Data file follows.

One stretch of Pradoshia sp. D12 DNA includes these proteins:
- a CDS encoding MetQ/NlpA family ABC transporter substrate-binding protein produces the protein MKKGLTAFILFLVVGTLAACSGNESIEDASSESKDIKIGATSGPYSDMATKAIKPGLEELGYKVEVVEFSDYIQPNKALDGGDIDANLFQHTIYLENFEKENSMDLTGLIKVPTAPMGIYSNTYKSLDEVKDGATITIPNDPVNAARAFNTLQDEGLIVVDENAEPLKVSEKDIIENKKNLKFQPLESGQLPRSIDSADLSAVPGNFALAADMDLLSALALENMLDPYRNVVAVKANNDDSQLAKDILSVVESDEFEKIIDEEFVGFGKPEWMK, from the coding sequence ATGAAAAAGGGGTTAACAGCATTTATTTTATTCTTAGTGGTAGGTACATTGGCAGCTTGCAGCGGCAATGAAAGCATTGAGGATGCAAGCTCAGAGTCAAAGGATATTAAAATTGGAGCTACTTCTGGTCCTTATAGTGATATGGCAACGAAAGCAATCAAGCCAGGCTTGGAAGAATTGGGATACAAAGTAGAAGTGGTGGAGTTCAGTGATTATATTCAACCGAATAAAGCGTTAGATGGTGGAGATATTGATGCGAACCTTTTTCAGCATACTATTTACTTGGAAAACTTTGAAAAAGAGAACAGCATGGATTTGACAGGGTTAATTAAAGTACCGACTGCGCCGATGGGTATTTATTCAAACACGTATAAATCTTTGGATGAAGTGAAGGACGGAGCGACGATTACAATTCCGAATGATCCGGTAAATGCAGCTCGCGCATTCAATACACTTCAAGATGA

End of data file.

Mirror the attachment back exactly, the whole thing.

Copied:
One stretch of Pradoshia sp. D12 DNA includes these proteins:
- a CDS encoding MetQ/NlpA family ABC transporter substrate-binding protein produces the protein MKKGLTAFILFLVVGTLAACSGNESIEDASSESKDIKIGATSGPYSDMATKAIKPGLEELGYKVEVVEFSDYIQPNKALDGGDIDANLFQHTIYLENFEKENSMDLTGLIKVPTAPMGIYSNTYKSLDEVKDGATITIPNDPVNAARAFNTLQDEGLIVVDENAEPLKVSEKDIIENKKNLKFQPLESGQLPRSIDSADLSAVPGNFALAADMDLLSALALENMLDPYRNVVAVKANNDDSQLAKDILSVVESDEFEKIIDEEFVGFGKPEWMK, from the coding sequence ATGAAAAAGGGGTTAACAGCATTTATTTTATTCTTAGTGGTAGGTACATTGGCAGCTTGCAGCGGCAATGAAAGCATTGAGGATGCAAGCTCAGAGTCAAAGGATATTAAAATTGGAGCTACTTCTGGTCCTTATAGTGATATGGCAACGAAAGCAATCAAGCCAGGCTTGGAAGAATTGGGATACAAAGTAGAAGTGGTGGAGTTCAGTGATTATATTCAACCGAATAAAGCGTTAGATGGTGGAGATATTGATGCGAACCTTTTTCAGCATACTATTTACTTGGAAAACTTTGAAAAAGAGAACAGCATGGATTTGACAGGGTTAATTAAAGTACCGACTGCGCCGATGGGTATTTATTCAAACACGTATAAATCTTTGGATGAAGTGAAGGACGGAGCGACGATTACAATTCCGAATGATCCGGTAAATGCAGCTCGCGCATTCAATACACTTCAAGATGA